Menu

Showing 7 posts in conflicts of interest.

Supreme Court Rules that Pennsylvania Justice's Previous Involvement in Case Represented an Impermissible Risk of Bias

In a recent opinion, Williams v. Pennsylvania, --- S.Ct. ----,  2016 WL 3189529 (June 9, 2016), a divided United States Supreme Court held that judges must recuse themselves in cases in which they previously played a significant role in prosecuting the person appearing before them.  More ›

Conflicts in Law Firm Vereins: the Novel Conflicts Issue of the Moment

As globalization continues to drive law firm mergers and the creation of ever larger, multinational law firms, a number of such firms have employed the structure of a Swiss verein. In a verein, separate law firm entities in various countries combine into one firm for marketing, branding, referral, and administrative purposes, but the entities within a verein do not share profits at the verein level. There are now six very large law firm vereins operating in the United States. We likely will see more in the future. More ›

Seventh Circuit Warns: “When in Doubt, Disclose.”

The Seventh Circuit sends a message to the bar regarding potential conflicts of interest in a class action matter, reaching an issue raised for the first time on appeal: “when in doubt, disclose.” More ›

AMEX Judge Rejects Class Settlement and Class Counsel's Fee Motion

Last week, the New York federal judge in the AMEX antitrust class action litigation rejected the Class Plaintiffs' Motion for Final Approval of the Class Settlement Agreement with AMEX, stating that the conduct of co-lead Plaintiffs' Class Counsel F, "smacks of blatant collusion." More ›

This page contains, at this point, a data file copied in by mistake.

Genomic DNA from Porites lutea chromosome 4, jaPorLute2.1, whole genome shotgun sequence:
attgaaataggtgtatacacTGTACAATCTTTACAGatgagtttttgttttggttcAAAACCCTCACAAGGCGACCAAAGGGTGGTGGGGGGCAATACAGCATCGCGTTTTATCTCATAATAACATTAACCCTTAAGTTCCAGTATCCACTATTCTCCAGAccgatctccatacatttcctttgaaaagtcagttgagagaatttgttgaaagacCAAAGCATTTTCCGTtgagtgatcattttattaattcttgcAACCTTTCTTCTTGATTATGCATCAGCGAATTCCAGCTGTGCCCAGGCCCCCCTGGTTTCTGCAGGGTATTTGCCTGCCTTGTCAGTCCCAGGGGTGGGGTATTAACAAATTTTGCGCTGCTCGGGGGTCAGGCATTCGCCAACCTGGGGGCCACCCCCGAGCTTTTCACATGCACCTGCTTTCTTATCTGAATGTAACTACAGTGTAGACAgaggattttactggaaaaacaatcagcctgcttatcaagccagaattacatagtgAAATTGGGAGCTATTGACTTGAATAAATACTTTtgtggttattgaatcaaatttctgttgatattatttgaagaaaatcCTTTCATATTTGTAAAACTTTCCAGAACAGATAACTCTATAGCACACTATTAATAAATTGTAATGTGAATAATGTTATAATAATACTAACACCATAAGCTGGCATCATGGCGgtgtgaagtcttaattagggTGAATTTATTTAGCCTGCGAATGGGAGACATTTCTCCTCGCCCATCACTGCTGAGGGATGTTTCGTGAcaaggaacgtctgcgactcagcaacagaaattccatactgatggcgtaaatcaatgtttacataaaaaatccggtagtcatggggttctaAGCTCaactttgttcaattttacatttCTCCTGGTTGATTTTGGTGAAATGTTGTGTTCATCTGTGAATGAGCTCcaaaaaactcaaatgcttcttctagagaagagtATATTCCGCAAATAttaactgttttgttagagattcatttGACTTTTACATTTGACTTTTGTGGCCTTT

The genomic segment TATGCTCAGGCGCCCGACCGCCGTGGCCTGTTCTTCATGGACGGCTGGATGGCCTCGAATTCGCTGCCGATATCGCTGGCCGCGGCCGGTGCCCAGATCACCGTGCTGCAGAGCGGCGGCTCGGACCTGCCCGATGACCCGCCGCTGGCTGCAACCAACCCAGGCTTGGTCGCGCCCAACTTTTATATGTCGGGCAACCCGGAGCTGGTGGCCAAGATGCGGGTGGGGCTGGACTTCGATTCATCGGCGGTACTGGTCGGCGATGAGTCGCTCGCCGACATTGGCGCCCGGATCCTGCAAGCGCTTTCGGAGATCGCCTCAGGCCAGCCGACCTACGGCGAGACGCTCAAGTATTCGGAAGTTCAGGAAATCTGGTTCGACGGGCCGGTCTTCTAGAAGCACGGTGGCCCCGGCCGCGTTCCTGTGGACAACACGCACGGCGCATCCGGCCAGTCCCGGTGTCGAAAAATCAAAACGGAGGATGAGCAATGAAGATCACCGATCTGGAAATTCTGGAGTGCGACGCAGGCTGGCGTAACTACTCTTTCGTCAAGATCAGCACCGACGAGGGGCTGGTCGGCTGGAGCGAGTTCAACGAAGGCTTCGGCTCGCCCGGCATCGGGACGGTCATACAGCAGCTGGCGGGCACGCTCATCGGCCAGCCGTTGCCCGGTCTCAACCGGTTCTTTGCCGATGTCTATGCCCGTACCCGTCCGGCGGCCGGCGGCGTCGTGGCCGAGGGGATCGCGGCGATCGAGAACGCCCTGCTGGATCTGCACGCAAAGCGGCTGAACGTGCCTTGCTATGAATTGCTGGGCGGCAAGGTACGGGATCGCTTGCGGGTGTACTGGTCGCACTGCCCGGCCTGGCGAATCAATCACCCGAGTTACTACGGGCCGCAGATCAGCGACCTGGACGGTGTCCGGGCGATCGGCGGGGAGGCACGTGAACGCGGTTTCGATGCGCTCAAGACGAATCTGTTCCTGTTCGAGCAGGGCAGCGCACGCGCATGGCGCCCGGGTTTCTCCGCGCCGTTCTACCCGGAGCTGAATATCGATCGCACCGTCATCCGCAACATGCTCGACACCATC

The Do's and Don’ts of Waivers

Obtaining waivers is often essential to bringing in work, maintaining peaceful relationships with your clients and past clients, and avoiding lawsuits and disciplinary proceedings. Knowing a waiver is required is half the battle, though. What are the steps to obtaining a waiver and ensuring that it's sufficiently documented to protect all involved? More ›

California Court of Appeal Decision Rejects Fiduciary Exception to Attorney-Client Privilege, but Raises new Questions

On November 25, 2014, in the decision Edwards Wildman Palmer v. Superior Court of Los Angeles County (No. B255182), discussed in an earlier blog post, the California Court of Appeal delivered an excellent, bright-line opinion, protecting discussions between firm members and their in-house general counsel, relating to possible liability, including methods of dealing with a complaint or claim made by current client of the firm. This question has been a moving target for California law firms for many years. More ›

No good deed goes Unpunished

Your life-long client has asked you to serve on the board of the "family business." Proceed with caution. More ›